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    The 15 Greatest Guitar Riffs Of The 90s | Best 1990s Guitar Riffs

    Kurt Cobain of Nirvana

    The 1990s was an exciting time for all forms of rock music.

    The big, crazy hair and eccentric clothing were replaced with a grungier style accompanied by more of an alternative rock sound.

    Some of these bands transitioned from the wild 80s to a different sound in the 90s. Meanwhile, others are new bands that dove head first and defiantly made their mark in music history.

    Go find your old denim vest and let's revisit these rockin' guitar riffs that spun around our heads well after the track ended.

    Important note: Songs are listed chronologically by year of release, not order of preference.

     

    Table Of Contents

     

    1. Man in a Box - 1990

    Jerry Cantrell of Alice in Chains

    Artist: Alice in Chains

    Album: Facelift

    Guitarist: Jerry Cantrell

    The Seattle rock band, Alice in Chains, released their debut album, Facelift, in 1990 which displayed what is considered their most notable song Man in a Box.

    Carrying the theme of citizens having a limited perspective due to the government, the distinctive riff and melody at the start of the song, along with the talk box, leaves Man in a Box as an exemplary staple in 90s rock music.

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    2. Enter Sandman - 1991

    Artist: Metallica

    Album: Metallica

    Guitarist: Kirk Hammett

    Quite potentially the most iconic guitar riff from the 1990s, Hammett's riff in Enter Sandman is likely to stop and listener in their tracks and whip out their air guitar.

    Already on their fifth album by 1991, Metallica already had a strong following which was only perpetuated further by Enter Sandman. The easily recognizable song went platinum in the United States and is still widely popular today.

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    3. Under the Bridge - 1991

    Artist: Red Hot Chili Peppers

    Album: Blood Sugar Sex Magik

    Guitarist: John Frusciante

    The 90s saw a shift in Red Hot Chili Pepper's music, from fast, hip-hop, and punky to a bit of a softer, funky rock sound (Californication)Blood Sugar Sex Magik still had their 80s essence.

    However, the acoustic song Under the Bridge was instantly different and caught listeners attention. Frusciante's riff along with Kiedis' quieter vocals was an outlier on the album. He discusses feelings of loneliness and corresponding drug use which builds to the climactic ending, followed by a Frusciante solo that lingers after the song ends.

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    4. Smells Like Teen Spirit - 1991

    Kurt Cobain of Nirvana

    Artist: Nirvana

    Album: Nevermind

    Guitarist: Kurt Cobain

    Falling into a list of many of Nirvana's hits, Smells Like Teen Spirits will always have a place in the heart of grunge music. From the opening moments to the softer verses, Cobain's catchy riff and play with dynamics created a song that helped define the 90s.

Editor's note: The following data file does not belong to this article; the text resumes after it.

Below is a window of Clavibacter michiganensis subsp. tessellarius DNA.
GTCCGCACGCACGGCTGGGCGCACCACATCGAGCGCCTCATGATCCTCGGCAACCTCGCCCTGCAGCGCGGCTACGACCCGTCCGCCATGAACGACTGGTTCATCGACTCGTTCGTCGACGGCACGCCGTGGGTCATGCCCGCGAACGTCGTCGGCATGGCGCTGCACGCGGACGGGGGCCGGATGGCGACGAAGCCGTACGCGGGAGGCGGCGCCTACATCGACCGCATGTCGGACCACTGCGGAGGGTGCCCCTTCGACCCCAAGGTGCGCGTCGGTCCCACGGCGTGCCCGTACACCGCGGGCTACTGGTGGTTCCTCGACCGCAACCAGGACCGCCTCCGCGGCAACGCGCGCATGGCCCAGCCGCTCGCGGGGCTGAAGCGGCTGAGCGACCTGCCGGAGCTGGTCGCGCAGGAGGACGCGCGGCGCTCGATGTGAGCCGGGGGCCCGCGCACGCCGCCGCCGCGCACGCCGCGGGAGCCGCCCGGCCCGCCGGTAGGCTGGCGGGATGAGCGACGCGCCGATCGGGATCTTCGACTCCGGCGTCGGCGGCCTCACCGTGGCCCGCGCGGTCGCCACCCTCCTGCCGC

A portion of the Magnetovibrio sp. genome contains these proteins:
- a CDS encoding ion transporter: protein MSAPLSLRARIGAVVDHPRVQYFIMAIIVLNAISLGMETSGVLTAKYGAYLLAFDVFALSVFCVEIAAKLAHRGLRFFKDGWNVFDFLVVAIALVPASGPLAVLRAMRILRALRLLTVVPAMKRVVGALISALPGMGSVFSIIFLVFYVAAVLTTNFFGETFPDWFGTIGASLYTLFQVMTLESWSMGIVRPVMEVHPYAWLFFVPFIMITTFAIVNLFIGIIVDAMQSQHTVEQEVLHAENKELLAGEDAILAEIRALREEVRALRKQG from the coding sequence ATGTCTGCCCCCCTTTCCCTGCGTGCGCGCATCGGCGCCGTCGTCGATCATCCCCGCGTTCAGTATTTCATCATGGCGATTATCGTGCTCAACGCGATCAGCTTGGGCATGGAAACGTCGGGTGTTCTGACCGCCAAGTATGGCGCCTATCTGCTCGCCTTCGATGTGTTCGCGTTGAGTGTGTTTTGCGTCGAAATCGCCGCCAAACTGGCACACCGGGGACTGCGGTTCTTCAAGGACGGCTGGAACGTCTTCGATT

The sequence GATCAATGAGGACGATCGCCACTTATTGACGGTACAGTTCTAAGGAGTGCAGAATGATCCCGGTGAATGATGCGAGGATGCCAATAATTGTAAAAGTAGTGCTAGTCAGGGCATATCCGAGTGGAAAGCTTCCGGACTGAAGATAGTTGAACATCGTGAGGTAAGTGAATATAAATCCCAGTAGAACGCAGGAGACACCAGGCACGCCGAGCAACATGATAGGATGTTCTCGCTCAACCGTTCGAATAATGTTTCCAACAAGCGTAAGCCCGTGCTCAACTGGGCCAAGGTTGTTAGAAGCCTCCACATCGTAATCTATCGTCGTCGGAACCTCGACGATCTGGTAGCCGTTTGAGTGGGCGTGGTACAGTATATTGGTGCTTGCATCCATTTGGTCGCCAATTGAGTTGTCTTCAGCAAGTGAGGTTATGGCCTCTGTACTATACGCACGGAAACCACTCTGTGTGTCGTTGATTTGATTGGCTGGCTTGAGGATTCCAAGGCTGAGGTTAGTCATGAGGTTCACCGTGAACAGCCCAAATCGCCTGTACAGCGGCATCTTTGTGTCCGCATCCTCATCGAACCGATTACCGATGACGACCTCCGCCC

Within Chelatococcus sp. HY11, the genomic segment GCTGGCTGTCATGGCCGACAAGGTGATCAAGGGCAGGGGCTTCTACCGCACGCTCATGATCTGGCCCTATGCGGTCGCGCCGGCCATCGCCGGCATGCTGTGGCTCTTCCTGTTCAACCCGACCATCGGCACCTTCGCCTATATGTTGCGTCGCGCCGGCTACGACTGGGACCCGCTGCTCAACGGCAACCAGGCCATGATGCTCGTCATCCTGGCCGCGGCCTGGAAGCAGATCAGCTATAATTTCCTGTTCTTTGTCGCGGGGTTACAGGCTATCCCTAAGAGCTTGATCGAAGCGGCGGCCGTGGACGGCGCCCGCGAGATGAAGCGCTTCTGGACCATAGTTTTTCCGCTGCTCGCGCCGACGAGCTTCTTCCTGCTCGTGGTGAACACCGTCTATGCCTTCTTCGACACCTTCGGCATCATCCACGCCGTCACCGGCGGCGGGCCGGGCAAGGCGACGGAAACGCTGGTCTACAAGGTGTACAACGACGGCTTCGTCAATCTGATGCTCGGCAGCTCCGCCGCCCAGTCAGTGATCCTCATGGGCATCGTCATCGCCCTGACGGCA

While it may be reported that Cobain himself started to lose interest in the song, with the assistance of his guitar work and vocals Smells Like Teen Spirit will always be a classic in 90s grunge.

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    5. Alive - 1991

    Pearl Jam

    Artist: Pearl Jam

    Album: Ten

    Guitarist: Stone Gossard

    Alive was the debut single for the Seattle rock band Pearl Jam. Not only is the riff in Alive distinctive, but the guitar solo is considered one of the best for its time as well. Alive was actually a demo before making its memorable release on the album Ten

    Riffs like the one used in Alive helped shaped the grunge sound that made 90s music what it is remembered for today and for their significance in music culture and history, Pearl Jam just recently entered into the Rock and Roll Hall of Fame. 

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    6. Plush - 1992

    Artist: Stone Temple Pilots

    Album: Core

    Guitarist: Dean DeLeo

    Coming from the Stone Temple Pilot's debut album, Core, Plush has heavy head bobbing riff that pairs with Weiland's vocals perfectly.

    Though the San Diego band has had multiple tragedies regarding members of the band, Plush continues to be a popular song with a distinct riff that stands the test of time.

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    7. Killing in the Name - 1992

    Tom Morello of Rage Against the Machine

    Artist: Rage Against the Machine

    Album: Rage Against the Machine

    Guitarist: Tom Morello

    A mix of heavy metal, hip-hop, and punk rock, Rage Against the Machine knows no bounds. With a guitarist and activist in Tom Morello, who still tours acoustic from time to time promoting certain causes, this California band hit the ground running in the early 90s.

    Killing in the Name has a strong police brutality theme and does not shy away from any F-bombs. The deep, drop D sound of Morello's riff powers the song and builds to the intense outro that ends the song in a way only Rage Against the Machine can.

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    8. Walk - 1992

    Artist: Pantera

    Album: Vulgar Display of Power

    Guitarist: Darrell Abbott